Articles Posted in Education Law

Mandatory Fees at the University of CaliforniaThe California State Auditor recently released a report titled The University of California: Its Admissions and Financial Decisions Have Disadvantaged California Resident Students. Figure 9, which charts the mandatory fees paid by undergraduate students, caught my attention. I’ve removed the numbers and the Y-axis scale for illustrative purposes.

At first glance, it appears that residents are paying higher mandatory fees than nonresidents. From 2011 onwards, the chart gives the impression that residents are paying twice as much as nonresidents. However, this chart is incredibly misleading.
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In an outrageous misunderstanding of students’ off-campus free speech rights, an Indiana school district expelled a high school senior just three months shy of his graduation for tweeting an F-bomb from home at 2:30 AM.

Austin Carroll says that he sent the offending F-bomb tweet from home, from his own computer. He concedes that he agrees with the district that his tweet was inappropriate, but says he “just did it to be funny.” The Garrett-Keyser-Butler Community School District (the ‘District’) was not amused, claiming that he tweeted from school.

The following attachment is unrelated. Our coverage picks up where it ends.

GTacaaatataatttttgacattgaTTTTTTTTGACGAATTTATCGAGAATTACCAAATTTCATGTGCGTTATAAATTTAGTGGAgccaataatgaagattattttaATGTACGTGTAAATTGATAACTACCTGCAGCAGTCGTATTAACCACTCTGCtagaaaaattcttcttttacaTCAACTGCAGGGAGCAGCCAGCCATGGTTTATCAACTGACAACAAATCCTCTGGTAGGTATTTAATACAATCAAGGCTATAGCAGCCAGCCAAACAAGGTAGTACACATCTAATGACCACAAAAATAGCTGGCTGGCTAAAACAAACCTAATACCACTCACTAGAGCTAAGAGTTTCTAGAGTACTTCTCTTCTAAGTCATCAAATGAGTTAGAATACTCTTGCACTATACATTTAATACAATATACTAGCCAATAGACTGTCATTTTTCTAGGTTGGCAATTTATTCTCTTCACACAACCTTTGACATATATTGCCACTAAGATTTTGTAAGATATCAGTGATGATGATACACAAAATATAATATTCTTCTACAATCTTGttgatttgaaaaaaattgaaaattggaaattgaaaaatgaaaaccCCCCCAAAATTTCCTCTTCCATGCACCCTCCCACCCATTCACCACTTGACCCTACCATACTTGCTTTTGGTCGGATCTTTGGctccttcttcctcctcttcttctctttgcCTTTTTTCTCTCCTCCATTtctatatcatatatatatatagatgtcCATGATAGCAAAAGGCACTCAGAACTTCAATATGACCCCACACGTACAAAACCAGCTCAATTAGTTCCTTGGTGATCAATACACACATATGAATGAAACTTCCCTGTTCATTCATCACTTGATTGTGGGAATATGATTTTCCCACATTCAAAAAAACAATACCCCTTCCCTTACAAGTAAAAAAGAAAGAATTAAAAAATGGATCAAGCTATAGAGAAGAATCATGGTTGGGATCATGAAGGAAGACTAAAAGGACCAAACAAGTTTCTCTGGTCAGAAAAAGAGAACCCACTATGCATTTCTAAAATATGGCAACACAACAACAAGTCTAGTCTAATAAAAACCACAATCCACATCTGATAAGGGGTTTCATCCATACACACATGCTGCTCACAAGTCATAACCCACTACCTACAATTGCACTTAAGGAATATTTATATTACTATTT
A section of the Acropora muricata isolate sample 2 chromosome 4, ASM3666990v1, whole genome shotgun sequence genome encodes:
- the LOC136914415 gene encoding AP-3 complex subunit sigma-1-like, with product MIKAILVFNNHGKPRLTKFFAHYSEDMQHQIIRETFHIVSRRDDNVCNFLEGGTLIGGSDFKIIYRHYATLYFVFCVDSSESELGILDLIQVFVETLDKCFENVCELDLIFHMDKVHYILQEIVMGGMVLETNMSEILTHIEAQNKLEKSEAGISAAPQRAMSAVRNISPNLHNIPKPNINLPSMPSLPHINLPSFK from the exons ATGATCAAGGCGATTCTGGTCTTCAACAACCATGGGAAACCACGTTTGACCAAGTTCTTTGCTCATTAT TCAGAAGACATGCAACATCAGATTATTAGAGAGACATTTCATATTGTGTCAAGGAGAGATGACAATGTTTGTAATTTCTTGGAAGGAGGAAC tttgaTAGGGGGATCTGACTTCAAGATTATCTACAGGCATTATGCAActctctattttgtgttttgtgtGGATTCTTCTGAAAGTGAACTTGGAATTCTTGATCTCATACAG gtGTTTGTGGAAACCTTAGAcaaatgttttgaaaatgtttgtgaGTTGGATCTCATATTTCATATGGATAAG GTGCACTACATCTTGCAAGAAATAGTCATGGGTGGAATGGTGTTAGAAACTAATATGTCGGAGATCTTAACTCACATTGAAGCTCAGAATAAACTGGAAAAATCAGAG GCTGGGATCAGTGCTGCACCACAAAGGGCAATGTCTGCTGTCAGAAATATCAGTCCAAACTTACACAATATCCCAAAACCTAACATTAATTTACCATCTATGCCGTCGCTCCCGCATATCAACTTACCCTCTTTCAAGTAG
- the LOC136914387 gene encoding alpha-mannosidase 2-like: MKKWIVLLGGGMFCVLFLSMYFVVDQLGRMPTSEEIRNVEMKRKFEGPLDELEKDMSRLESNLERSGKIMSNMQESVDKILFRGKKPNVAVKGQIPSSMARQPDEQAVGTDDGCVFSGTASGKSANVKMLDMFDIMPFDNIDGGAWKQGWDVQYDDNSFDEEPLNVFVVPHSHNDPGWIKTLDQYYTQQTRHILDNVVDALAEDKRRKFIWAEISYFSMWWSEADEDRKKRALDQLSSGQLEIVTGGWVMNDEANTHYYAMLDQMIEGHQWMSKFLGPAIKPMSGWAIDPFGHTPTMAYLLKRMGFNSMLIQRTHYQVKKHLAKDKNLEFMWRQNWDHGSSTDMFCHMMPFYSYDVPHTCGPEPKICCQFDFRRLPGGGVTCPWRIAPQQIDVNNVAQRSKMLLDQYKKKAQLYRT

The school says that it reportedly learned about Austin’s tweet when he was online in school.

Even if the tweet was made off campus, it still doesn’t appear to have violated the school district’s “Responsible Use Policy” (the ‘Policy’) that is largely focused on integrating technology into classroom instruction, and making students pay for repairing damaged school notebooks and iPads (read it below).
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